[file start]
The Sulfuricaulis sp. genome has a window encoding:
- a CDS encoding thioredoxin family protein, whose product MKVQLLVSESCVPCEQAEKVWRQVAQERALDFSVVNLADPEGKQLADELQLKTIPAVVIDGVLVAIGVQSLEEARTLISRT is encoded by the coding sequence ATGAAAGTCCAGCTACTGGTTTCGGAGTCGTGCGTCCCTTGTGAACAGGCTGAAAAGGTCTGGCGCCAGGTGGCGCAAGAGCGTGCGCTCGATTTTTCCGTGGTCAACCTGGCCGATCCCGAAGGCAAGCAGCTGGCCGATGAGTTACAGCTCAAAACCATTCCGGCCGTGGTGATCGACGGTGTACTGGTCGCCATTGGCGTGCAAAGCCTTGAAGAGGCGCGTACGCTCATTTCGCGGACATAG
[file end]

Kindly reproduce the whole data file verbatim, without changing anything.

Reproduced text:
The Sulfuricaulis sp. genome has a window encoding:
- a CDS encoding thioredoxin family protein, whose product MKVQLLVSESCVPCEQAEKVWRQVAQERALDFSVVNLADPEGKQLADELQLKTIPAVVIDGVLVAIGVQSLEEARTLISRT is encoded by the coding sequence ATGAAAGTCCAGCTACTGGTTTCGGAGTCGTGCGTCCCTTGTGAACAGGCTGAAAAGGTCTGGCGCCAGGTGGCGCAAGAGCGTGCGCTCGATTTTTCCGTGGTCAACCTGGCCGATCCCGAAGGCAAGCAGCTGGCCGATGAGTTACAGCTCAAAACCATTCCGGCCGTGGTGATCGACGGTGTACTGGTCGCCATTGGCGTGCAAAGCCTTGAAGAGGCGCGTACGCTCATTTCGCGGACATAG